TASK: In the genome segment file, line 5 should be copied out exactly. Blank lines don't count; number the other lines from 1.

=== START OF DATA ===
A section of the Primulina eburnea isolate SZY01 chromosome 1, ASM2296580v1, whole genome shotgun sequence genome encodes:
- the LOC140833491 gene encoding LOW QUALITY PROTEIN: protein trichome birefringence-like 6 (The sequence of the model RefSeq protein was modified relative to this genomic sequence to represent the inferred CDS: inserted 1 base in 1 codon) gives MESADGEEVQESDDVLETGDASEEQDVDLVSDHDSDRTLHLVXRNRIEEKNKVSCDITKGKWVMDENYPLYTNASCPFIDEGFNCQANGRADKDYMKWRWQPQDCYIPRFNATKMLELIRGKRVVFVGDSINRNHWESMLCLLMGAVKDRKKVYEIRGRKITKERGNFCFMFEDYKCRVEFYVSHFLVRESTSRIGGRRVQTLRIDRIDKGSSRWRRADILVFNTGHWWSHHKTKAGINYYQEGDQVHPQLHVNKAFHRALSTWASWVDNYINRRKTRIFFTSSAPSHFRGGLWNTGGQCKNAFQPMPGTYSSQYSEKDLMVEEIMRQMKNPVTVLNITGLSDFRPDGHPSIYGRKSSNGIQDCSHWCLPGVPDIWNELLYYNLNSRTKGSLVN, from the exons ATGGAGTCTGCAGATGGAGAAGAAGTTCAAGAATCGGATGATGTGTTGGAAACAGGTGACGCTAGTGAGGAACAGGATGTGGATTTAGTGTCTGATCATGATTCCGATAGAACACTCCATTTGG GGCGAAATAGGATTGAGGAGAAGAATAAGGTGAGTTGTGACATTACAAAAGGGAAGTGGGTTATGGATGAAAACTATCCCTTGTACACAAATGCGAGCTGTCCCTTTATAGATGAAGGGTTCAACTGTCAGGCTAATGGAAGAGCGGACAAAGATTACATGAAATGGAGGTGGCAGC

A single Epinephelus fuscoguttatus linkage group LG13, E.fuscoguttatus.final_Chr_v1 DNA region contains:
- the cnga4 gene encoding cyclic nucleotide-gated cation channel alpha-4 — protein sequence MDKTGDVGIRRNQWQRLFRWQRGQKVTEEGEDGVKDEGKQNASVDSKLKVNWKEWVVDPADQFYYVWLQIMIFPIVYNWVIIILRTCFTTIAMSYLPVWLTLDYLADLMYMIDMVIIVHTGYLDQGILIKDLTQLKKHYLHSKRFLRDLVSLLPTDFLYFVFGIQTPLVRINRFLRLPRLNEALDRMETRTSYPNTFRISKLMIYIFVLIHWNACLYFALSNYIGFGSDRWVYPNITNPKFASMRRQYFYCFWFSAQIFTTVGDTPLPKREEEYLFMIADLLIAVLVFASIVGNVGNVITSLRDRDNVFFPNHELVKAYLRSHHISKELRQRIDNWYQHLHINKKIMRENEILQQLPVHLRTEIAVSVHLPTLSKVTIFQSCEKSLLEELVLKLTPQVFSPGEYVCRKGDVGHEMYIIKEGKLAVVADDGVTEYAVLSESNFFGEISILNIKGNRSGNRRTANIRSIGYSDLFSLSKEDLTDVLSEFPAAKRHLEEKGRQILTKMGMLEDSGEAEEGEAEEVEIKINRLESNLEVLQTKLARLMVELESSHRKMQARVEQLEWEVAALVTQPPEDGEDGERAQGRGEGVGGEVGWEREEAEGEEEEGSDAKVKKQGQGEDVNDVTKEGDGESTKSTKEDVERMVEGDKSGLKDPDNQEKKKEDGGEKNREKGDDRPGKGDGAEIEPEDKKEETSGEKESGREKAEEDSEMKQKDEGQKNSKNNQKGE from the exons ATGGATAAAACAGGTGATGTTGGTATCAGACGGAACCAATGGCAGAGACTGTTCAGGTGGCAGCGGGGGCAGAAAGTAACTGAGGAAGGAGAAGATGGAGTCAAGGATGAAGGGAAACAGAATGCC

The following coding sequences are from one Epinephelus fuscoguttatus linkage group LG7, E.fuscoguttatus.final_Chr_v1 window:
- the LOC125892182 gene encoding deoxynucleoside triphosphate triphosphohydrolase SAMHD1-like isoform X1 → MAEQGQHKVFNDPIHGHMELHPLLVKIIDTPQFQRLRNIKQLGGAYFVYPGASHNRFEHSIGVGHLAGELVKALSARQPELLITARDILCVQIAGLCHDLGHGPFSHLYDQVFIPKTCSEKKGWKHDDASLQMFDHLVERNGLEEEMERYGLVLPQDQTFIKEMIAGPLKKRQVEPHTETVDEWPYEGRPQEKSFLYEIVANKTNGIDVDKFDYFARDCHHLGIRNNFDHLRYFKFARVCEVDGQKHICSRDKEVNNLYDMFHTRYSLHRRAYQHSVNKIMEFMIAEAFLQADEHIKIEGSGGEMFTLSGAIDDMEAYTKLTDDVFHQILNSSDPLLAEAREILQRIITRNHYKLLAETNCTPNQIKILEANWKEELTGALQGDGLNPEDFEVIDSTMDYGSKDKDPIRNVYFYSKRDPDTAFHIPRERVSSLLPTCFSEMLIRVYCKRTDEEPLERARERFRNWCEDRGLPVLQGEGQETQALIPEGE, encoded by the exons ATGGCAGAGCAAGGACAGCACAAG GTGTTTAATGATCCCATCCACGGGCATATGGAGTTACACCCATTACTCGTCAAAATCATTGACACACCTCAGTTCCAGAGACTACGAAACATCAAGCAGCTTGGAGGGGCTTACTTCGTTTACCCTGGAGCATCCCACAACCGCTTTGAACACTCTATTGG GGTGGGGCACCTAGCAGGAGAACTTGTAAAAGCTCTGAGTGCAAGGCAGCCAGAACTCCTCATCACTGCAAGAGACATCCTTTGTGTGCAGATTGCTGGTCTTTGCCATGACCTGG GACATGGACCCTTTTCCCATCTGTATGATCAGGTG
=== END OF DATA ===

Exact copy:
The following coding sequences are from one Epinephelus fuscoguttatus linkage group LG7, E.fuscoguttatus.final_Chr_v1 window: